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Nancy Lu

November 29th, 2019

Embracing technology in the 21st century: social advancement or digital supremacy trap?

1 comment | 10 shares

Estimated reading time: 10 minutes

Nancy Lu

November 29th, 2019

Embracing technology in the 21st century: social advancement or digital supremacy trap?

1 comment | 10 shares

Estimated reading time: 10 minutes

In their recent series “Automating poverty,” The Guardian explored implications of technology adoption in nations with substantial digital divide, such as India, and countries with the most developed E-Government facilities, including the United Kingdom. Examples showed how mistakenly written algorithms and digital illiteracy prevented the most vulnerable people from receiving social security payments. The British Universal Credit excluded people who could not correctly navigate its digital system from the service. In India, the distribution of rations for low-incomers, which was once administered using paperwork, now requires claimers to find their way through an online biometric identification system. Technology brings us new power today to achieve what was impossible in the past. But, just like other forms of power, it can increase one’s opportunities, while restricting those of others.

Industrial and technological policies today are redefining relationships between governments and the people they serve, both inside and outside their territory. As governments around the world vigorously embrace technologies to generate higher economic growth and compete globally, this growing digital supremacy may stealthily entrench inequalities and power structures in unintended and unexpected ways.

For the UK, top rankings in global e-government development indexes and a national strategy to make the UK a “world-leading digital economy” represent positive efforts to improve the administration and cost-efficiency management of “vital public services on which we all rely.” Nevertheless, the implementation of frontline market-driven tools exposes a governmental cognitive gap between social problems and technological solutions, resulting in policy outcomes that burden the most marginalized individuals.

Apart from national development strategies, the British government has also sought plans to implement digitalisation globally. Managed by the UK Department for International Development (DFID), the DFID Digital Strategy 2018 to 2020: doing development in a digital world aims to achieve “a bigger, faster and more cost-effective impact on the lives of poor people.” Here, the British government explores the “inclusive power” of digital technology to “leave no one behind.”

When expanded globally, we can see another challenge when industrial and technological policies are at play. While the DFID developed its Digital Strategy with compassion and a sense of responsibility, not leaving anyone behind in a digitalised world assumes that every person will need to be documented and processed. Cases where companies harvested online profiles to ‘optimise’ political and economic activities highlighted concerns of cybersecurity, privacy and the erosion of individual autonomy. That is, we need to question the assumption that people around the world accept a foreign government utilizing personal data in the name of ‘development.’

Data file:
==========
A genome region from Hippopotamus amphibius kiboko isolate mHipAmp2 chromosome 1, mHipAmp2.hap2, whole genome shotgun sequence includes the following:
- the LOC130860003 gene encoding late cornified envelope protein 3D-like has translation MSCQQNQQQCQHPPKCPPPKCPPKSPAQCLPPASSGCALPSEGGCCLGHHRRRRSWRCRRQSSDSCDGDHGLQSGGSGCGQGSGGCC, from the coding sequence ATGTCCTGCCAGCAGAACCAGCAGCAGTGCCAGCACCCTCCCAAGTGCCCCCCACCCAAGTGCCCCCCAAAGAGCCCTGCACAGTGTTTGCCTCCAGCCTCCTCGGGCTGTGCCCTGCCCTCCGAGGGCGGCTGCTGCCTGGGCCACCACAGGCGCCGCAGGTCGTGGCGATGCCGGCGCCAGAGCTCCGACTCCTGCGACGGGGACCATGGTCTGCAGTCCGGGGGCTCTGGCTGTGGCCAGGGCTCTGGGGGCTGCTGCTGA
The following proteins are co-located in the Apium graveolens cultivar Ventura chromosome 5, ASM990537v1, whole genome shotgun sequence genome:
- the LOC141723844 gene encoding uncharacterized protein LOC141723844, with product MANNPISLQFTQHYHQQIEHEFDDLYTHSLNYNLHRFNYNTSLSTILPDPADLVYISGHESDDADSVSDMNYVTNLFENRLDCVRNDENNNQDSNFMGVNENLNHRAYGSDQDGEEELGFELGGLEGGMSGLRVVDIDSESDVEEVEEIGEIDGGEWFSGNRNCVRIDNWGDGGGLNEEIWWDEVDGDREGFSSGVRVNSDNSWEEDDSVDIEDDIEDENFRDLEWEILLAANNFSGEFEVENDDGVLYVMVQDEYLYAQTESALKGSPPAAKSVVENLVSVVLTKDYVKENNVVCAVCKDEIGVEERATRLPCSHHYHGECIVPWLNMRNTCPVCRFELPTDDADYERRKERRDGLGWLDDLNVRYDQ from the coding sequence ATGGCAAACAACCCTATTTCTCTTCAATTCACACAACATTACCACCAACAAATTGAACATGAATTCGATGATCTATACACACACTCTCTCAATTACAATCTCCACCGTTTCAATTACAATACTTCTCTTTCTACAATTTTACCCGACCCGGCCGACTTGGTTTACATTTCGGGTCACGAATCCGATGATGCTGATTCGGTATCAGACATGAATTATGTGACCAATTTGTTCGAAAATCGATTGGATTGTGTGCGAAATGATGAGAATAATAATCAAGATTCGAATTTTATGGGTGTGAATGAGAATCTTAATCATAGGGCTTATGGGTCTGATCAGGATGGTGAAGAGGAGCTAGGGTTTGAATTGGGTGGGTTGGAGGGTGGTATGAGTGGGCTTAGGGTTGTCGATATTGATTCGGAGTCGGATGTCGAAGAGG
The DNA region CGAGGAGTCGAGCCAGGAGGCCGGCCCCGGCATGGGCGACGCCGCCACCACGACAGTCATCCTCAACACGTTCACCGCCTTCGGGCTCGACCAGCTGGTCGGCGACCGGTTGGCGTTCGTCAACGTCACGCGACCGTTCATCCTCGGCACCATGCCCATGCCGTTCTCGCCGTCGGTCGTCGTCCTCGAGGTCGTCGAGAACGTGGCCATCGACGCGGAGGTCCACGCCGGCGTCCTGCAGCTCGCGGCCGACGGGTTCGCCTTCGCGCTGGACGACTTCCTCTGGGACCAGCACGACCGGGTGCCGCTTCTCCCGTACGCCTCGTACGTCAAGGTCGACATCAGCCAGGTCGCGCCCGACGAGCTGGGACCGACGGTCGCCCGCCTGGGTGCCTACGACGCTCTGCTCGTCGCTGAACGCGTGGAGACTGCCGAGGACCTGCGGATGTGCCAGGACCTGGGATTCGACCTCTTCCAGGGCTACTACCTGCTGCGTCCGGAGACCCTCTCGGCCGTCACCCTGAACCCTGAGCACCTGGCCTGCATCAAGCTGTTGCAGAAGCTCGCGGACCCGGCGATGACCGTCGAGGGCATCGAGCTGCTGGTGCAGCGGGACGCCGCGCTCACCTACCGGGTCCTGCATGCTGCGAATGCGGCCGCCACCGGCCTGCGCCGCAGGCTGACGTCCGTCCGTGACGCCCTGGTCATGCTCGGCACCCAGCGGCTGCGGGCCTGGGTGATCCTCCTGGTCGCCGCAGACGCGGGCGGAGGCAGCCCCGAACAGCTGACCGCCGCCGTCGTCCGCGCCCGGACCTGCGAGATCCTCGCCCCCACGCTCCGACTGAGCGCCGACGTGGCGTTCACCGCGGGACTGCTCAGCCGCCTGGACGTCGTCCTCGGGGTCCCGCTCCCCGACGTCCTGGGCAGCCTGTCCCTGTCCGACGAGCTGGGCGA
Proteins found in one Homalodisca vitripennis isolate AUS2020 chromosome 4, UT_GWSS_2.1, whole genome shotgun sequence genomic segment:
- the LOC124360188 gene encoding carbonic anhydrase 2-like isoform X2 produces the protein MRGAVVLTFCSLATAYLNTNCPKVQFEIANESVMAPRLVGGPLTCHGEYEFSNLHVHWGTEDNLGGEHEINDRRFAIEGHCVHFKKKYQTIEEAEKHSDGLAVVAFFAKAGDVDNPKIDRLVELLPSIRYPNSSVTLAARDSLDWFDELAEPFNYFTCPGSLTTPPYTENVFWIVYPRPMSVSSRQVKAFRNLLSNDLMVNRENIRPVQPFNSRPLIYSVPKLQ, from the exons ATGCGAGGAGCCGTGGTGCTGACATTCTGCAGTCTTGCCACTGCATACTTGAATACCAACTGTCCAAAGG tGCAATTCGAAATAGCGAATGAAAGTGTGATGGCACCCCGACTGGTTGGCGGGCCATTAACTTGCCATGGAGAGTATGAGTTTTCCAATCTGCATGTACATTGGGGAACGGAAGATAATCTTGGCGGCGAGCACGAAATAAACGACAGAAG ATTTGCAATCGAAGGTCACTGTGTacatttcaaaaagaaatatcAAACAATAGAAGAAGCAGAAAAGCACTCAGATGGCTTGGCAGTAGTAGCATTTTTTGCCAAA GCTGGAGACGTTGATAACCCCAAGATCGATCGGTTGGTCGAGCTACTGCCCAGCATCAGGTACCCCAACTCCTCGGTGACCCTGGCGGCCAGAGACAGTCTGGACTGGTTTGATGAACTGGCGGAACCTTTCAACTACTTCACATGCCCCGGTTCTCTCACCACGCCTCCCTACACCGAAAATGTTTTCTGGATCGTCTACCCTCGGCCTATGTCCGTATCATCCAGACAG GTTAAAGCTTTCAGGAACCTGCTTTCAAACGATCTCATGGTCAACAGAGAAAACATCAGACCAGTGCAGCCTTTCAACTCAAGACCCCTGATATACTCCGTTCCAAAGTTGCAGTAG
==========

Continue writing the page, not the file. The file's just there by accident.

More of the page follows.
Vulnerability is not only experienced through the lack of material resources, but also through the absence of the knowledge to protect oneself in an advanced technological environment. Industry and technology are evolving at different speeds around the world. While digital systems continue to integrate individuals, the gap in digital literacy also grows. This systematic knowledge disparity can put us at risk of generating new power structures that operate under the disguise of ‘inclusive international development.’

Technology has existed to support human activities and bring prosperity. However, today, countries must either embrace big data, artificial intelligence and the future implementation of 5G broadband or fail to keep up in the global competition. This pressure can easily trap us in a mindset of digital supremacy, where ‘technology makes things work’ becomes the guiding principle. Remembering that new technologies are developing ever more rapidly, adapting societies to innovations will only become increasingly difficult with the next fancy tool. To bring out the true sustainability that technology can give us, we must put greater effort into spotting unwanted consequences. Without denying the positive impact of technology, I welcome everyone to keep an eye on the digital engulfment that is happening around us now.

Note:  This article gives the views of the authors, and not the position of the Social Policy Blog, nor of the London School of Economics.

About the author

Nancy Lu

Nancy (Nai-Huei) Lu is a student of the MSc in International Social and Public Policy programme, with a background in Sociology and is Co-Founder of the social enterprise BRiiDGE. She is also an independent consultant specialised in regional science & technology policy, working with think tanks and governmental institutions in Taiwan.

Posted In: International Social and Public Policy

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